Director Lexi Alexander delivers one of the most vivid and colorful stylized comic-book movies since perhaps Warren Beatty’s Dick Tracy, which is somewhat surprising considering the dark and gritty world that the Punisher originates from. But regardless, it absolutely works with the hyper reality of it all, especially in the way she illustrates the extreme violence in the movie, which far surpasses anything that was done in the two previous Punisher movies. It comes as no surprise that Alexander knows how to shoot violence considering she’s also a world karate and kickboxing champion fighter(!) In other words, she kicks ass—both literally and figuratively. And while most people might be sensitive to seeing onscreen violence in a movie of this sort, it’s done in such an over-the-top fashion that you can’t help but laugh at it. Perfect example (and one of my favorite moments) is when the Punisher backs cokehead Ink (Keram Malicki-Sanchez) up against the corner of a doorway and punches him so damn hard that his face caves in.

The other highlight is the cast. Ray Stevenson is a great, great Punisher. Not to take anything away from Dolph Lundgren or Thomas Jane who both played the character previously, but Stevenson's  physical presence and calm demeanor, especially in the way he inflicts punishment, is spot on with the depiction of the character in the Garth Ennis comics. It’s also kind of badass that he doesn’t speak a single line of dialogue until about 25 minutes into the movie. Wayne Knight plays his sidekick Micro (aka Microchip), a long standing character of the comic books who supplies Castle with his weapons, as well as intel on the bad guys. It’s amazing that it took three movies to finally introduce this fan favorite character into the movies, but Knight (normally known as a comedic relief) portrays Micro as a serious, dramatic player who believes in what Castle stands for. It’s also a surprise that it’s taken this long to bring Jigsaw into a Punisher movie. The villain seems like a no-brainer as an adversary for the Punisher and he’s played with over-the-top glee by Dominic West. The show stealer would be Doug Hutchison who plays Loony Bin Jim, a character that was actually created specifically for this movie and whose weird, brotherly relationship with Jigsaw makes for some of the oddest black humor of the whole flick. By the time he has his showdown fight with Castle, he’s been off his meds for most of the movie and it makes for a crazy match.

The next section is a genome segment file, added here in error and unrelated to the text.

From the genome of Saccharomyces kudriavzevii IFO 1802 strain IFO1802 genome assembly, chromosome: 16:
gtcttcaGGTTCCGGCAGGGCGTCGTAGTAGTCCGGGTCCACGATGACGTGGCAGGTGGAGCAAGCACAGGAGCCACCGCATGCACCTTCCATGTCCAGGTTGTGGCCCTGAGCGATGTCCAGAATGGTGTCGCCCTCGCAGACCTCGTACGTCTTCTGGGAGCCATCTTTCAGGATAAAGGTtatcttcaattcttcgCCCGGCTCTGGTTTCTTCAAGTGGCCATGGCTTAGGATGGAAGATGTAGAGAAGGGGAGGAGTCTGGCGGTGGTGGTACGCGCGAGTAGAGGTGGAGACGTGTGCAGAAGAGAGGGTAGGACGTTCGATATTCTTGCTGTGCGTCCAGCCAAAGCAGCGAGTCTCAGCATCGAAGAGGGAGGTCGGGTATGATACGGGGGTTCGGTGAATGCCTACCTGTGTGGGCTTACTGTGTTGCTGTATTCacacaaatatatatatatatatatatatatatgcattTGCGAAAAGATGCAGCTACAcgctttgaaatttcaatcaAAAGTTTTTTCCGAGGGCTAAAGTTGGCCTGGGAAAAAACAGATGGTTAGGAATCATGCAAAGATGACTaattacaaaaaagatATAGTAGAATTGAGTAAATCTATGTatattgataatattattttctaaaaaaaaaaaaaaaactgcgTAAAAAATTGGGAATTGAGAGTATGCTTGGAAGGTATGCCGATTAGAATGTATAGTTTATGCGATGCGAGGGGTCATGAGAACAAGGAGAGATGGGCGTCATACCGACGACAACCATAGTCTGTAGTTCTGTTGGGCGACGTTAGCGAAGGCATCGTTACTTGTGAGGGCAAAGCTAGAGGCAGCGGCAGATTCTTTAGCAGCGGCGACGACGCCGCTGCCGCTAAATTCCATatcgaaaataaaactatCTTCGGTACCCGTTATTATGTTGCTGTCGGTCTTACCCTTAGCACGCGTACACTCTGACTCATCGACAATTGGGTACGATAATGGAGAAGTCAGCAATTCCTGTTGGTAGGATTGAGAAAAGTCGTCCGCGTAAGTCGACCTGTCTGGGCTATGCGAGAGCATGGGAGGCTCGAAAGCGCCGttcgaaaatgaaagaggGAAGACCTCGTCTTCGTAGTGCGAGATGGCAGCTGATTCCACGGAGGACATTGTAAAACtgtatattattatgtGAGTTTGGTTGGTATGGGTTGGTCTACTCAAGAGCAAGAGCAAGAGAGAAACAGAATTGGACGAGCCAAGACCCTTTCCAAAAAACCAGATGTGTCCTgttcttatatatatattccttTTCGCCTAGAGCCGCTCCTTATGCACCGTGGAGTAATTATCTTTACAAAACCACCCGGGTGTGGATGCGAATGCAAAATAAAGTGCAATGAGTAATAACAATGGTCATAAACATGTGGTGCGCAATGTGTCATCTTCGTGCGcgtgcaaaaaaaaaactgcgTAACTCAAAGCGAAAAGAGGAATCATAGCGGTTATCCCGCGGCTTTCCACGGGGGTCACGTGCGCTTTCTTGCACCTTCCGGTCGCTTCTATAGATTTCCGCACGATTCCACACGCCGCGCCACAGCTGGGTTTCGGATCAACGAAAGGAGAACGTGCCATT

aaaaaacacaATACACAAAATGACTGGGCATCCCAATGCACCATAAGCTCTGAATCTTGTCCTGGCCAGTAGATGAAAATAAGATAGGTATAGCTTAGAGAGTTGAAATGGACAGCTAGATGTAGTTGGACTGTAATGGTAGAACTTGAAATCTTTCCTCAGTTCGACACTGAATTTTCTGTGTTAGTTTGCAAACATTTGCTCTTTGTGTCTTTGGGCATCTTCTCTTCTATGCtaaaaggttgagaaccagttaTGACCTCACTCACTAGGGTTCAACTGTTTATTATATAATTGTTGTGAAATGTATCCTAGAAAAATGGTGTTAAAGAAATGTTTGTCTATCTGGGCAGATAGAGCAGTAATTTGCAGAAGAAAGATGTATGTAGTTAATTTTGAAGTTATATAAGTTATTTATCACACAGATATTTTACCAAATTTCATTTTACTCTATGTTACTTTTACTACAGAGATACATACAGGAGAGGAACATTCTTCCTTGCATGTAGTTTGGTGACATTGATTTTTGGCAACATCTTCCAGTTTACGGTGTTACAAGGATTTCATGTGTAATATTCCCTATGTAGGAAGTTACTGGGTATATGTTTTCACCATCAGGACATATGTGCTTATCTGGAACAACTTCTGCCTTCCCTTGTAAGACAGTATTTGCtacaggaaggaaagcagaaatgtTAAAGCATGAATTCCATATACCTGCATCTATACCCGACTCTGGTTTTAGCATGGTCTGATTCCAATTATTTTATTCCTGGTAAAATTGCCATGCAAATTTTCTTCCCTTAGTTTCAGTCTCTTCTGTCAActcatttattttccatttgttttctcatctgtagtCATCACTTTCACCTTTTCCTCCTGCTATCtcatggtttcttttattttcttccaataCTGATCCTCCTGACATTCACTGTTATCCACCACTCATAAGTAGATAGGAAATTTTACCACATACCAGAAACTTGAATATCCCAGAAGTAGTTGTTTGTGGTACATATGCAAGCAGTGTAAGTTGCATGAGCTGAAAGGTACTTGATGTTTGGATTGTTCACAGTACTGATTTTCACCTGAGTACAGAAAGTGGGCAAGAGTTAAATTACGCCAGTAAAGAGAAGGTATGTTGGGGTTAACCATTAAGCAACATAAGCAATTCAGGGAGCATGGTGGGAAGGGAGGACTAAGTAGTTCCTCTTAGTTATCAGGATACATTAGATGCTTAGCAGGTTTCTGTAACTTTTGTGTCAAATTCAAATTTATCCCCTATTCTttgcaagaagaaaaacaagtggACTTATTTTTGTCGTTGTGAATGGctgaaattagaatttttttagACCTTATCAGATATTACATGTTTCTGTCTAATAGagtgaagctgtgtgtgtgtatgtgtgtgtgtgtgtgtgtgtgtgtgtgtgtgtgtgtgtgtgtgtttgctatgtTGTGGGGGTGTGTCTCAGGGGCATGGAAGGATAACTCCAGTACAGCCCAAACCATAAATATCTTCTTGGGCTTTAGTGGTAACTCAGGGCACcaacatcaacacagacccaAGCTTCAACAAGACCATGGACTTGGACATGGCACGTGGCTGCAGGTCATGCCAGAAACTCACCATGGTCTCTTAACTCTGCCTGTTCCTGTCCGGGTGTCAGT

For me personally, I always liked the out-of-the-box wackiness of the Punisher as filtered through Garth Ennis’s writing, and while this only borrows elements here and there from specific stories he told, it seems like of the three movies, this is the one that captures the spirit of his books. It really depends on which era of The Punisher you’re a fan of. If you prefer the late 1970’s/early ‘80’s stuff, the Dolph Lundgren version might be more to your liking, but Punisher: War Zone is absolutely The Punisher movie I’ve always wanted.

Posted by:
Rob Galluzzo
May 2, 2012 6:44pm